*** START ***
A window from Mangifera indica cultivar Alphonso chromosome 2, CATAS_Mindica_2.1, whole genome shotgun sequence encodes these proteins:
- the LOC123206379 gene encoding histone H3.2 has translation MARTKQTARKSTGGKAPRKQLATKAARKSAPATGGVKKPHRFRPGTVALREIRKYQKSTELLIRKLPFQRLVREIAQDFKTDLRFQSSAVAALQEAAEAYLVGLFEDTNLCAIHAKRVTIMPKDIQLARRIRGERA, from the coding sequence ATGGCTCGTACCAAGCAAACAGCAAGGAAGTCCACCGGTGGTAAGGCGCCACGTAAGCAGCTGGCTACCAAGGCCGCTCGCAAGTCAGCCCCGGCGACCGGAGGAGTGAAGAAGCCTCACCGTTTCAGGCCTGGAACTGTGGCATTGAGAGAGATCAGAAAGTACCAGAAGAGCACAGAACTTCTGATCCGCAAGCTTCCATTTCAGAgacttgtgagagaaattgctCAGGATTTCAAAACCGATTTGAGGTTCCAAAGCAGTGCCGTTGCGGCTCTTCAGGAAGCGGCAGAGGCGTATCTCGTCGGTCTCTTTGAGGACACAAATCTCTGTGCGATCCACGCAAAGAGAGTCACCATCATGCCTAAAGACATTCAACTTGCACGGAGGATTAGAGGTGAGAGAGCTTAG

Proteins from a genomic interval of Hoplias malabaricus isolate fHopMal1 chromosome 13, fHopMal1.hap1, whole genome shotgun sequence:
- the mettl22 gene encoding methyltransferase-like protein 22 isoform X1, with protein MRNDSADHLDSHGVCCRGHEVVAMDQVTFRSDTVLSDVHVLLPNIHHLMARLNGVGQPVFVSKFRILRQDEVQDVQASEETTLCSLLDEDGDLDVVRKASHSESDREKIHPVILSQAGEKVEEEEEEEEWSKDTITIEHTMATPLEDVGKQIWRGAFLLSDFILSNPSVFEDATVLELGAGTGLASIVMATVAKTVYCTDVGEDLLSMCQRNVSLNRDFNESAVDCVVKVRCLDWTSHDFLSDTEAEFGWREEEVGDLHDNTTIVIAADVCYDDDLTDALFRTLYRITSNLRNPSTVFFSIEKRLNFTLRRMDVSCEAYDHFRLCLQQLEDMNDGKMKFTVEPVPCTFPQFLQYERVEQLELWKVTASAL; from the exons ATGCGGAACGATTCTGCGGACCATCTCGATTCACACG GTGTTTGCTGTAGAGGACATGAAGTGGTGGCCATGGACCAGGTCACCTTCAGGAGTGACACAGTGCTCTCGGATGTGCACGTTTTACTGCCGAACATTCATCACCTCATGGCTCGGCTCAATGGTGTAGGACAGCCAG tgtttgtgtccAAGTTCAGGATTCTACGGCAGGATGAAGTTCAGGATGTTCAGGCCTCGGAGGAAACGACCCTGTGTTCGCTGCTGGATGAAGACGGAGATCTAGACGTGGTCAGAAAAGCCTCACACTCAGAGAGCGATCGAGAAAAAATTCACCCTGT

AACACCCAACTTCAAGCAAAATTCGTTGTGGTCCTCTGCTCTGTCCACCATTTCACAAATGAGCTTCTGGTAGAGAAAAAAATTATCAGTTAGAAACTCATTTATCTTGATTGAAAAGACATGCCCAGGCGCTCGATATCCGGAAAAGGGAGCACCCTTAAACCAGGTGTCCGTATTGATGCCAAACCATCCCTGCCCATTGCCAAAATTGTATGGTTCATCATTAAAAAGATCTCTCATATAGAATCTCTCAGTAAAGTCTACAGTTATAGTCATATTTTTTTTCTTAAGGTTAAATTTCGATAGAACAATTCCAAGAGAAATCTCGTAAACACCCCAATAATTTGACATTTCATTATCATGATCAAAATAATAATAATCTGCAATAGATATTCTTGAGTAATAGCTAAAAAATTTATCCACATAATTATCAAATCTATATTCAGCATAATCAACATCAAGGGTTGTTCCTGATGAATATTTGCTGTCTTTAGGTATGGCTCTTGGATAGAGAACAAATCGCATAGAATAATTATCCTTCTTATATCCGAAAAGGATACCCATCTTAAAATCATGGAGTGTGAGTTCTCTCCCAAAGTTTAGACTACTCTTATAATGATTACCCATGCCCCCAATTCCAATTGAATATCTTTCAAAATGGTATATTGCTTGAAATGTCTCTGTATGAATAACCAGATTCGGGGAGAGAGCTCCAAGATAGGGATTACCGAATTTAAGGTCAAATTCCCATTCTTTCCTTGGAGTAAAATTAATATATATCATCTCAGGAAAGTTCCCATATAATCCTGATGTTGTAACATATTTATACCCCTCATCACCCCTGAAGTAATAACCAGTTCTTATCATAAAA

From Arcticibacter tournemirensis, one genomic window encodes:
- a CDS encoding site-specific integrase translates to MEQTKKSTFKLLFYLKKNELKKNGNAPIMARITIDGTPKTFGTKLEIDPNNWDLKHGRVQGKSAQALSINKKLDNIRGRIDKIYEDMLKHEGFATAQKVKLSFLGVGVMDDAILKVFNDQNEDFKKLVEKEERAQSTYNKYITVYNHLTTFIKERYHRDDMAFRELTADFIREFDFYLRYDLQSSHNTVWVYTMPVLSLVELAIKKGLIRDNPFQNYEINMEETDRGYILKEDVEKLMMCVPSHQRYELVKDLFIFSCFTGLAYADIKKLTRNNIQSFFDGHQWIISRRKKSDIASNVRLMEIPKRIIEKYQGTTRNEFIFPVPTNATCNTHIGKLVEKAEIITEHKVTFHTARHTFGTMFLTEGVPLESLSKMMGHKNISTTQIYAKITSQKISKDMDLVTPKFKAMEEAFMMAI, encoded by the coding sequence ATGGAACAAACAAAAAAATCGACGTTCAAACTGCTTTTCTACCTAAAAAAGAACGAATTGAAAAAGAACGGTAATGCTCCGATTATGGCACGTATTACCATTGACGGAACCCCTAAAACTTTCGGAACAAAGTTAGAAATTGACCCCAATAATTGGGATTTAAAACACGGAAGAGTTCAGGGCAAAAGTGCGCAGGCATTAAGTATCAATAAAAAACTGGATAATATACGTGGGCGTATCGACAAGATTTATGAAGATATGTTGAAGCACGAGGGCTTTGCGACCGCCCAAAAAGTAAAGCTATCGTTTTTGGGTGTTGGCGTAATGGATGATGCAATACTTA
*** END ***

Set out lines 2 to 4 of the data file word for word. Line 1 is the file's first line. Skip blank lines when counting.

- the LOC123206379 gene encoding histone H3.2 has translation MARTKQTARKSTGGKAPRKQLATKAARKSAPATGGVKKPHRFRPGTVALREIRKYQKSTELLIRKLPFQRLVREIAQDFKTDLRFQSSAVAALQEAAEAYLVGLFEDTNLCAIHAKRVTIMPKDIQLARRIRGERA, from the coding sequence ATGGCTCGTACCAAGCAAACAGCAAGGAAGTCCACCGGTGGTAAGGCGCCACGTAAGCAGCTGGCTACCAAGGCCGCTCGCAAGTCAGCCCCGGCGACCGGAGGAGTGAAGAAGCCTCACCGTTTCAGGCCTGGAACTGTGGCATTGAGAGAGATCAGAAAGTACCAGAAGAGCACAGAACTTCTGATCCGCAAGCTTCCATTTCAGAgacttgtgagagaaattgctCAGGATTTCAAAACCGATTTGAGGTTCCAAAGCAGTGCCGTTGCGGCTCTTCAGGAAGCGGCAGAGGCGTATCTCGTCGGTCTCTTTGAGGACACAAATCTCTGTGCGATCCACGCAAAGAGAGTCACCATCATGCCTAAAGACATTCAACTTGCACGGAGGATTAGAGGTGAGAGAGCTTAG

Proteins from a genomic interval of Hoplias malabaricus isolate fHopMal1 chromosome 13, fHopMal1.hap1, whole genome shotgun sequence:
- the mettl22 gene encoding methyltransferase-like protein 22 isoform X1, with protein MRNDSADHLDSHGVCCRGHEVVAMDQVTFRSDTVLSDVHVLLPNIHHLMARLNGVGQPVFVSKFRILRQDEVQDVQASEETTLCSLLDEDGDLDVVRKASHSESDREKIHPVILSQAGEKVEEEEEEEEWSKDTITIEHTMATPLEDVGKQIWRGAFLLSDFILSNPSVFEDATVLELGAGTGLASIVMATVAKTVYCTDVGEDLLSMCQRNVSLNRDFNESAVDCVVKVRCLDWTSHDFLSDTEAEFGWREEEVGDLHDNTTIVIAADVCYDDDLTDALFRTLYRITSNLRNPSTVFFSIEKRLNFTLRRMDVSCEAYDHFRLCLQQLEDMNDGKMKFTVEPVPCTFPQFLQYERVEQLELWKVTASAL; from the exons ATGCGGAACGATTCTGCGGACCATCTCGATTCACACG GTGTTTGCTGTAGAGGACATGAAGTGGTGGCCATGGACCAGGTCACCTTCAGGAGTGACACAGTGCTCTCGGATGTGCACGTTTTACTGCCGAACATTCATCACCTCATGGCTCGGCTCAATGGTGTAGGACAGCCAG tgtttgtgtccAAGTTCAGGATTCTACGGCAGGATGAAGTTCAGGATGTTCAGGCCTCGGAGGAAACGACCCTGTGTTCGCTGCTGGATGAAGACGGAGATCTAGACGTGGTCAGAAAAGCCTCACACTCAGAGAGCGATCGAGAAAAAATTCACCCTGT